The Human Rights Commission has called on the government to respect the rights of those being detained by authorities in its response to Covid-19, including those being quarantined.
“The government has obligations to limit the spread of Covid-19, but restrictions placed on people in detention must be necessary, proportionate and respectful of human dignity,” said chief human rights commissioner Paul Hunt in a media release.
“People being held under the Health Act for quarantine or quarantine-related purposes must be able to communicate with their friends and family. They must also have access to independent medical and legal advice, and other basic needs,” said Hunt.
Meanwhile, the Office of the Children’s Commissioner is adapting how it monitors the welfare of children and young people in the care of Oranga Tamariki in response to the Covid-19 restrictions. In a media release, children’s commissioner Andrew Becroft said “secure online communication tools like video conferencing” were being used. “These residences present particular challenges in this environment, given children and young people are in close proximity with each other and with adult staff members who have regular contact with the outside world,” said Becroft.
“We’re working with Oranga Tamariki to engage with children and young people who are currently living in these residences as soon as we can, using technology in whatever flexible ways work best for them. We want to find out what forms of virtual monitoring work best from the perspective of children and young people and will learn from their feedback and advice to refine our approach over the coming weeks.”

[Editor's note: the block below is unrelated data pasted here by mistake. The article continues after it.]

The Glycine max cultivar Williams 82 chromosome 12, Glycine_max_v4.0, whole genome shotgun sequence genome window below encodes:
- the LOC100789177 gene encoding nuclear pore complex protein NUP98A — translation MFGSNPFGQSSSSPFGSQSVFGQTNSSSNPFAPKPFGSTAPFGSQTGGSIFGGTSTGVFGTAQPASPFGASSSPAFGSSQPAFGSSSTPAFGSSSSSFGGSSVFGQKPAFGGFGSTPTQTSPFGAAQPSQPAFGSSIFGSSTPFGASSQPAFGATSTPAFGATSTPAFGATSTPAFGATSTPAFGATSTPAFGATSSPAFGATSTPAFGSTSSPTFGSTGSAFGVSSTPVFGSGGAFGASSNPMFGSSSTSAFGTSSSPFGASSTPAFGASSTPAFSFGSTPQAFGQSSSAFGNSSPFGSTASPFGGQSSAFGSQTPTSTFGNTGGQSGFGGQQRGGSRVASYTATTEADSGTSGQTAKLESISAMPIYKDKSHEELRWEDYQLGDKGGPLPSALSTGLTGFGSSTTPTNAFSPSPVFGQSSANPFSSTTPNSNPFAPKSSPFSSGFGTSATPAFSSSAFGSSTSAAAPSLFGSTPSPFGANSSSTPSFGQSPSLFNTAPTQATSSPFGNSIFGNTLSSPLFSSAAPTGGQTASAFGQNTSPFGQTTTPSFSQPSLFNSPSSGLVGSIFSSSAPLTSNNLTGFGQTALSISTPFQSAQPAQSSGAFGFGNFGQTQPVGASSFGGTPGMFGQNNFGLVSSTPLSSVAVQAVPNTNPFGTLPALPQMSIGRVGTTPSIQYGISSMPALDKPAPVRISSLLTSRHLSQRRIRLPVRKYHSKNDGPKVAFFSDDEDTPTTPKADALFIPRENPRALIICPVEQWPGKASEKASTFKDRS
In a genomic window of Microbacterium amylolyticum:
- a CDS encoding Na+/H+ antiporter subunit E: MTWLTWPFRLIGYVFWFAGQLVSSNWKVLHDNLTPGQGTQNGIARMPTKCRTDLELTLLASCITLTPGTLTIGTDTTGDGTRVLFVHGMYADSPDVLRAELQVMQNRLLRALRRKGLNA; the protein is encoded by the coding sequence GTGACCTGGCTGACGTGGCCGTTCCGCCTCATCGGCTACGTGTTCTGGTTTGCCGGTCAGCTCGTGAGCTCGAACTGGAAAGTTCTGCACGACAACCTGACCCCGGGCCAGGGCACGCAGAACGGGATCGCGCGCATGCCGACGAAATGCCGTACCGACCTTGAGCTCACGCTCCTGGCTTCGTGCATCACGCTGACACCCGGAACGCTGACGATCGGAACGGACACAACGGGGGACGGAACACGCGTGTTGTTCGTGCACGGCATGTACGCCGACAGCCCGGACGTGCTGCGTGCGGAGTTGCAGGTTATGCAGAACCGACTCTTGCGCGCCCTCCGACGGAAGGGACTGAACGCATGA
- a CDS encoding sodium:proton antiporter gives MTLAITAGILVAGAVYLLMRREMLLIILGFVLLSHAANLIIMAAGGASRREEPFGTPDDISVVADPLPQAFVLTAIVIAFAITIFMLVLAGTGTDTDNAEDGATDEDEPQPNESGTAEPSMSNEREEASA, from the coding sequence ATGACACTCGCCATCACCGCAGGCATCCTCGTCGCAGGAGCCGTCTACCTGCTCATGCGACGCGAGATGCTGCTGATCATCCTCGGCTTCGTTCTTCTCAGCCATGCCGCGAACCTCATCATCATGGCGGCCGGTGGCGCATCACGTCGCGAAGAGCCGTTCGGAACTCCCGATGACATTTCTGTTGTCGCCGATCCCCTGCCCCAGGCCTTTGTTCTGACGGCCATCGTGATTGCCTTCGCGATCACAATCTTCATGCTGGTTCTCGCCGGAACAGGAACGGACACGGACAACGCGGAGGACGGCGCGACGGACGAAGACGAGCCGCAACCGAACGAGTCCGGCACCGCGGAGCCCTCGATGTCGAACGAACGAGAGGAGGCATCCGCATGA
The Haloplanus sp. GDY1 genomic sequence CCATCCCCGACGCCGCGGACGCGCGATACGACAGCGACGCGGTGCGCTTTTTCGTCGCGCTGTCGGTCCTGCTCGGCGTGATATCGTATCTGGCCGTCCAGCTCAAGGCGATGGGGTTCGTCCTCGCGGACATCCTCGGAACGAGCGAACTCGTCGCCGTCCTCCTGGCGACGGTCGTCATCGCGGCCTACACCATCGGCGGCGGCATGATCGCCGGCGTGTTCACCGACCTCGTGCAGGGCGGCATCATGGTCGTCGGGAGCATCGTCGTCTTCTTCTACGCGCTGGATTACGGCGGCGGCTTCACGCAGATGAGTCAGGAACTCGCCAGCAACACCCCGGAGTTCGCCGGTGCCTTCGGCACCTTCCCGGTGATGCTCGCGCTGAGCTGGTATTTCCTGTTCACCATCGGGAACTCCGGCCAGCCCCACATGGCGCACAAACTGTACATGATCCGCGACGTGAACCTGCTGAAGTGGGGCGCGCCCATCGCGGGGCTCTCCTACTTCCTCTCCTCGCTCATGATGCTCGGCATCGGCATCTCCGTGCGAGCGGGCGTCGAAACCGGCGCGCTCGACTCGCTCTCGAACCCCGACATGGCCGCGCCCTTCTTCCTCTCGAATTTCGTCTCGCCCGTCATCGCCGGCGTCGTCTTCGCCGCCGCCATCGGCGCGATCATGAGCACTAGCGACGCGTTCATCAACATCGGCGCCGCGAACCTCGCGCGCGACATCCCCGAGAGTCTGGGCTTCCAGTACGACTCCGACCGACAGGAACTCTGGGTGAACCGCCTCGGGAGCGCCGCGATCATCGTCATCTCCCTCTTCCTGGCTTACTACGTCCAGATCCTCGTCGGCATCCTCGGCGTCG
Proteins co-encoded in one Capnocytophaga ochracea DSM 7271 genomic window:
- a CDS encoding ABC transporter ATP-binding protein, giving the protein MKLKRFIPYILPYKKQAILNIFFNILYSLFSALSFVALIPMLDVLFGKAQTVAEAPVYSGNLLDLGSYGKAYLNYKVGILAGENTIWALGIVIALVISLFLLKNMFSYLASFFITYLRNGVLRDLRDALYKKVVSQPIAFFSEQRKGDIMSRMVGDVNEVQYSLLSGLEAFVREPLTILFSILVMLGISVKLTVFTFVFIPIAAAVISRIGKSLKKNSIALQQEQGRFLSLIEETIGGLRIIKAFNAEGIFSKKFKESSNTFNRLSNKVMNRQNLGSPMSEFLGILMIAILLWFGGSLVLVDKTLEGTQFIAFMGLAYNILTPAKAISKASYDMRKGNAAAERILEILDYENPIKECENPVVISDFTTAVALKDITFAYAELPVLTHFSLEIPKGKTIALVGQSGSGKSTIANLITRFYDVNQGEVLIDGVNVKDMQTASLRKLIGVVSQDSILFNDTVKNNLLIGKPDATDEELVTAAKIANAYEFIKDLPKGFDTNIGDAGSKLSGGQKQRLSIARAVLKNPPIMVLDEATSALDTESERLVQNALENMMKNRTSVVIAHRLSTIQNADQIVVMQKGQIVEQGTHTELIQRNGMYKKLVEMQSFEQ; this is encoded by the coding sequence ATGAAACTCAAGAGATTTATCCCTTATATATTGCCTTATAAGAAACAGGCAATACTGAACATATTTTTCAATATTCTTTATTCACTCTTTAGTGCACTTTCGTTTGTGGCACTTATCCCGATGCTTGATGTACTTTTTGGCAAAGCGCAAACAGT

5.30pm: GPs say assessment centres at risk of being overwhelmed
Royal New Zealand College of Practitioners medical director Bryan Betty has told RNZ the new case definition for Covid-19 puts assessment centres at risk of being overwhelmed. As reported in The Spinoff’s daily updates yesterday, the testing criteria was widened to remove any requirement for a link to overseas or a known case. Betty said he supports wider testing but believes the Ministry of Health should refine the case definition, as many people now believed they had a right to be tested.
Meanwhile, RNZ also reports that health staff and other essential workers say they are increasingly being spat at by angry members of the public while trying to work during the lockdown. Nurses Organisation kaiwhakahaere Kerri Nuku said the union was getting more reports of nurses being spat at by people trying to infect them – or at least frighten them. “This really shows the need for nurses to have enough PPE [personal protective equipment] on hand at all times,” she told RNZ.